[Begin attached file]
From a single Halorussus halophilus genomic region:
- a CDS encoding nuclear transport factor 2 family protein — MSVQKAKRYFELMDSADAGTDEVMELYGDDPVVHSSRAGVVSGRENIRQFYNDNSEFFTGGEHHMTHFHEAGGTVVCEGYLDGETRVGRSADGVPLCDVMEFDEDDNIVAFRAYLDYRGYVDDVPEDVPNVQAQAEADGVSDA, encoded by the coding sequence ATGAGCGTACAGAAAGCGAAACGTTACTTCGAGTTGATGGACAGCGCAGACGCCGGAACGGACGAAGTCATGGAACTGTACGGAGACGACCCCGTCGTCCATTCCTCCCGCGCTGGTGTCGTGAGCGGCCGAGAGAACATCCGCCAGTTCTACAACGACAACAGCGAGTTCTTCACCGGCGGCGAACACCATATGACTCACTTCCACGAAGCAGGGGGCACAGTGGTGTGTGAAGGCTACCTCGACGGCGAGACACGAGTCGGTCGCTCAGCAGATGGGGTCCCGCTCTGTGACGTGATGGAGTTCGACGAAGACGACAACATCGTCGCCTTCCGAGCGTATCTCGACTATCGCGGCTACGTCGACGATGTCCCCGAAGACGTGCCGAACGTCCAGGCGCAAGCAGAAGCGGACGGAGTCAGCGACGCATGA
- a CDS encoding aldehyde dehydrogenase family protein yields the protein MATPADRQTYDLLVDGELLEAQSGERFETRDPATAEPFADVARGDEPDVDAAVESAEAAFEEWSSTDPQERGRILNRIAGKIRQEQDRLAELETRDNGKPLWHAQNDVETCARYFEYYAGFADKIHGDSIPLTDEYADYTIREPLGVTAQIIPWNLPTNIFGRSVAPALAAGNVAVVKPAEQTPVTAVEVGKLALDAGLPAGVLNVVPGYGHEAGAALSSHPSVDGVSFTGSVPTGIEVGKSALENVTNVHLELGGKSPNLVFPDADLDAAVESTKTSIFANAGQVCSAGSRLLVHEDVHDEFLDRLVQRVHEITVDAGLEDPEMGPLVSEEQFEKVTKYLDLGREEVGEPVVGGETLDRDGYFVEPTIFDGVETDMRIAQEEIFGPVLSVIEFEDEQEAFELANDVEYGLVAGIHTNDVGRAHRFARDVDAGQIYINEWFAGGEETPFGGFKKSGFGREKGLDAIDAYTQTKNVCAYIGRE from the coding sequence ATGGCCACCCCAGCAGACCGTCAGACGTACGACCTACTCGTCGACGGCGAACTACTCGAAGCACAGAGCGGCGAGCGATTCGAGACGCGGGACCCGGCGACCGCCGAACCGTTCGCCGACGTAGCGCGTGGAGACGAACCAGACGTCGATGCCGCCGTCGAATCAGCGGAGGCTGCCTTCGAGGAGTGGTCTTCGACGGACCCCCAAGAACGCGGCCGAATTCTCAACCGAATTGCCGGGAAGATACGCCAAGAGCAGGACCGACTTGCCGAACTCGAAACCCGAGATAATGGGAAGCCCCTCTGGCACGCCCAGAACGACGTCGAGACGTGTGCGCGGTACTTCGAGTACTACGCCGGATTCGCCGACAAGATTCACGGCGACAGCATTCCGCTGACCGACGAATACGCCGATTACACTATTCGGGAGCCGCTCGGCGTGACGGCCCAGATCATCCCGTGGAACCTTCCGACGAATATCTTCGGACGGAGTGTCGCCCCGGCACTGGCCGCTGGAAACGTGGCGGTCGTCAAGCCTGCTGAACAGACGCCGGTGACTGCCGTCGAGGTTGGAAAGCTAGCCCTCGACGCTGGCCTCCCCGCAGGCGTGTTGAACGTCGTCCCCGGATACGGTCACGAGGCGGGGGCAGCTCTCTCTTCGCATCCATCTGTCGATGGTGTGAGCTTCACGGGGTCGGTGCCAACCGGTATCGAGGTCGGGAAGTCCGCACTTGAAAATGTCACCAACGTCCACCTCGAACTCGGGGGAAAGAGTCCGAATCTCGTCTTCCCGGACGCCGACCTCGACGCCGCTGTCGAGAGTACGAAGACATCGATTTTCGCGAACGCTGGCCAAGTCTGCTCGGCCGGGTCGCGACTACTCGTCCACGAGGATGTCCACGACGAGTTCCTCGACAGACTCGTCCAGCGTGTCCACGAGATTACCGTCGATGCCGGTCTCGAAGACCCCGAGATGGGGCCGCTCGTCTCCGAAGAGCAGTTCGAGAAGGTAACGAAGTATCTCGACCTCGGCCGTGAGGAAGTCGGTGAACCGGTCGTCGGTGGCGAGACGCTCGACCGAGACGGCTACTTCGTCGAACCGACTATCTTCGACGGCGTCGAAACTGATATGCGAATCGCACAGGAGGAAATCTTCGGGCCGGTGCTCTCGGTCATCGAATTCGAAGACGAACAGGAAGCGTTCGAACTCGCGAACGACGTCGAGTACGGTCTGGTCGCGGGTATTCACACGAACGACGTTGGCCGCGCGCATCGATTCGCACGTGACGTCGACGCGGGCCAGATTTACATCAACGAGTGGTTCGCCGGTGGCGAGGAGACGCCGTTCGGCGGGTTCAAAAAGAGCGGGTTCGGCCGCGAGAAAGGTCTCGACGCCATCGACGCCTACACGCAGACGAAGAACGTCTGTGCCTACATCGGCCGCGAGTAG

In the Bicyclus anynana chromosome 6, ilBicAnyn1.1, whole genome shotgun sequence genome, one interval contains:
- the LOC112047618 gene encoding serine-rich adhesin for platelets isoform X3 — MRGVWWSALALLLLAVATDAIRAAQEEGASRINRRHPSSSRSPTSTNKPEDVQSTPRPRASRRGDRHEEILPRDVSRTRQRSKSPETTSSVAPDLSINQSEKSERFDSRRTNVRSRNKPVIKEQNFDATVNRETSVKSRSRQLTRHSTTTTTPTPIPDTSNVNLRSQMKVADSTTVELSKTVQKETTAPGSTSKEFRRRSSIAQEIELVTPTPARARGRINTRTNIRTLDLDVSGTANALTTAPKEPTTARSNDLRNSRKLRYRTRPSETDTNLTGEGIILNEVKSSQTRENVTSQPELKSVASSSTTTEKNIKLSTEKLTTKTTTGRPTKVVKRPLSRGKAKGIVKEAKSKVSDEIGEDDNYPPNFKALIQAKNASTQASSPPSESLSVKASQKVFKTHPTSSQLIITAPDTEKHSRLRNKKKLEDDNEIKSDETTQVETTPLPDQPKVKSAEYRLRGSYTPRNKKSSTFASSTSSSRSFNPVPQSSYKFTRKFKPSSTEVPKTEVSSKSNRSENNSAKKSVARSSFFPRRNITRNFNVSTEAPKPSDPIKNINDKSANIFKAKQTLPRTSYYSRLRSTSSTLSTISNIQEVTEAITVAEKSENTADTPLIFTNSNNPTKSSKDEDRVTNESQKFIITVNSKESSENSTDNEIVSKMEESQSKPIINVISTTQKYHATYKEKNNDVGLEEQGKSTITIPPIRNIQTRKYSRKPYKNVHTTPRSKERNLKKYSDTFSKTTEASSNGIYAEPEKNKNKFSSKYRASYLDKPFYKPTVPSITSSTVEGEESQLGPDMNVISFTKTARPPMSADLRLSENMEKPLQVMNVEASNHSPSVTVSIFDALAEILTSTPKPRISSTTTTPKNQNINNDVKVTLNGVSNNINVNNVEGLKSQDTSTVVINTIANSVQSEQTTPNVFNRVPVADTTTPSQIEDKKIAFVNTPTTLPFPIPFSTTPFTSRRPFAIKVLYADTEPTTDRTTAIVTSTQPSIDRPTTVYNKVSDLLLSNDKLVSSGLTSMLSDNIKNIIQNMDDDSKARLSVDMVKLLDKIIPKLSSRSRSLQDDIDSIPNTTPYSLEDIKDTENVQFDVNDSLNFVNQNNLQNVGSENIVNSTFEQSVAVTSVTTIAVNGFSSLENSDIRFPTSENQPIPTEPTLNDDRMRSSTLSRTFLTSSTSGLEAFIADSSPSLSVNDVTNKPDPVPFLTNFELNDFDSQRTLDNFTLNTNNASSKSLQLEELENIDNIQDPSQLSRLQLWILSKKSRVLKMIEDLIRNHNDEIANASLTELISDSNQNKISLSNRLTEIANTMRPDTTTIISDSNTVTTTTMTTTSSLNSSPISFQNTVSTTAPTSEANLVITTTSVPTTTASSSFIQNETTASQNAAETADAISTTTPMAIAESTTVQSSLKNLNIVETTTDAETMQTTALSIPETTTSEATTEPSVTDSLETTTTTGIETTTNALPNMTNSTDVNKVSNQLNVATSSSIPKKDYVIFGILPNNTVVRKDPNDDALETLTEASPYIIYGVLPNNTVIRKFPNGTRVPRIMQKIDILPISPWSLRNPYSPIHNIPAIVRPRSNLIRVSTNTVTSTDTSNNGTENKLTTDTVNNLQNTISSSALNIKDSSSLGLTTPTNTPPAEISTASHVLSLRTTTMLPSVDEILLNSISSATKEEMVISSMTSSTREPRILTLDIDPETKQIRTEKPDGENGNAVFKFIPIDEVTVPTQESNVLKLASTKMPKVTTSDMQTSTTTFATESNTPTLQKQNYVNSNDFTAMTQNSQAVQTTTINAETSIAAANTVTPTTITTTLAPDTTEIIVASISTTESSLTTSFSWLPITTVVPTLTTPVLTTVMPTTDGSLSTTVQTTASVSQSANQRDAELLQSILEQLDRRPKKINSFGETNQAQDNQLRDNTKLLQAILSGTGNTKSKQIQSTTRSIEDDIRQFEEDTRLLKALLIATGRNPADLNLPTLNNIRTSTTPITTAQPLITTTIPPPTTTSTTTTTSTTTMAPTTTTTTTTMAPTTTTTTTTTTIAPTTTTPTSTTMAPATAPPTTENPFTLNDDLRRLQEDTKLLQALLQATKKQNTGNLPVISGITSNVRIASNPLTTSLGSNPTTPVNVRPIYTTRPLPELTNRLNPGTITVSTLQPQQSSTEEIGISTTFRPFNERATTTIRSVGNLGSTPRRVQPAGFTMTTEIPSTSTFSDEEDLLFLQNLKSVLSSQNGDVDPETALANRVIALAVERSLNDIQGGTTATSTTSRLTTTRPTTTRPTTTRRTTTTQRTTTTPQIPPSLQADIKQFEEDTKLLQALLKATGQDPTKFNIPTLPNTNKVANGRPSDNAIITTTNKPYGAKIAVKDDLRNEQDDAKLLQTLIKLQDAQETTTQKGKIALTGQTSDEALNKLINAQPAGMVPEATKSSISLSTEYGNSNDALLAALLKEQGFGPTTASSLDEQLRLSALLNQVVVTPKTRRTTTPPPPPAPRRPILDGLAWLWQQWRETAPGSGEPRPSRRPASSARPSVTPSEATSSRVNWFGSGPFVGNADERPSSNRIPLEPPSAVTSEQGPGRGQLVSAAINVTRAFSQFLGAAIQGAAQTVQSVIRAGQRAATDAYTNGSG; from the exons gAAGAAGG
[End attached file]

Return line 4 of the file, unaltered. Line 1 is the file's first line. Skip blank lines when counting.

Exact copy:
In the Bicyclus anynana chromosome 6, ilBicAnyn1.1, whole genome shotgun sequence genome, one interval contains: